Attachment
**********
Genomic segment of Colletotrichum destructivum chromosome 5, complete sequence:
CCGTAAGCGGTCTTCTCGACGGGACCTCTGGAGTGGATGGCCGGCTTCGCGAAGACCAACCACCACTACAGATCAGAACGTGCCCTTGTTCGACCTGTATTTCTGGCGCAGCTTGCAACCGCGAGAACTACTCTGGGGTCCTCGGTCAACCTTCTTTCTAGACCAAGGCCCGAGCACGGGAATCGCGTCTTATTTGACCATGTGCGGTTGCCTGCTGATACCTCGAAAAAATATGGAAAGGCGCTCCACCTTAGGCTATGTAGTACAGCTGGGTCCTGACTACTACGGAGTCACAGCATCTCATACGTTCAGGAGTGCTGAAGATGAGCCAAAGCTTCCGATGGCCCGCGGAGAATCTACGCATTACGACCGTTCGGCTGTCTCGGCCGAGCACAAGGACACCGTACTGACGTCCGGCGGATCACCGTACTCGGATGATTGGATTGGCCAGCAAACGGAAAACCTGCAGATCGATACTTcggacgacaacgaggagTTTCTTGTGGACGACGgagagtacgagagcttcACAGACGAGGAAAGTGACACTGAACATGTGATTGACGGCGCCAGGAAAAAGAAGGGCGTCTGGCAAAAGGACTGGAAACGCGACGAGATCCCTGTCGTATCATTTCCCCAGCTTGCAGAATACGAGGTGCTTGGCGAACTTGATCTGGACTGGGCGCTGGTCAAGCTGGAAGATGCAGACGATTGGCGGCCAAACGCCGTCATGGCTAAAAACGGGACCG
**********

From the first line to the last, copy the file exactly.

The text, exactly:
Genomic segment of Colletotrichum destructivum chromosome 5, complete sequence:
CCGTAAGCGGTCTTCTCGACGGGACCTCTGGAGTGGATGGCCGGCTTCGCGAAGACCAACCACCACTACAGATCAGAACGTGCCCTTGTTCGACCTGTATTTCTGGCGCAGCTTGCAACCGCGAGAACTACTCTGGGGTCCTCGGTCAACCTTCTTTCTAGACCAAGGCCCGAGCACGGGAATCGCGTCTTATTTGACCATGTGCGGTTGCCTGCTGATACCTCGAAAAAATATGGAAAGGCGCTCCACCTTAGGCTATGTAGTACAGCTGGGTCCTGACTACTACGGAGTCACAGCATCTCATACGTTCAGGAGTGCTGAAGATGAGCCAAAGCTTCCGATGGCCCGCGGAGAATCTACGCATTACGACCGTTCGGCTGTCTCGGCCGAGCACAAGGACACCGTACTGACGTCCGGCGGATCACCGTACTCGGATGATTGGATTGGCCAGCAAACGGAAAACCTGCAGATCGATACTTcggacgacaacgaggagTTTCTTGTGGACGACGgagagtacgagagcttcACAGACGAGGAAAGTGACACTGAACATGTGATTGACGGCGCCAGGAAAAAGAAGGGCGTCTGGCAAAAGGACTGGAAACGCGACGAGATCCCTGTCGTATCATTTCCCCAGCTTGCAGAATACGAGGTGCTTGGCGAACTTGATCTGGACTGGGCGCTGGTCAAGCTGGAAGATGCAGACGATTGGCGGCCAAACGCCGTCATGGCTAAAAACGGGACCG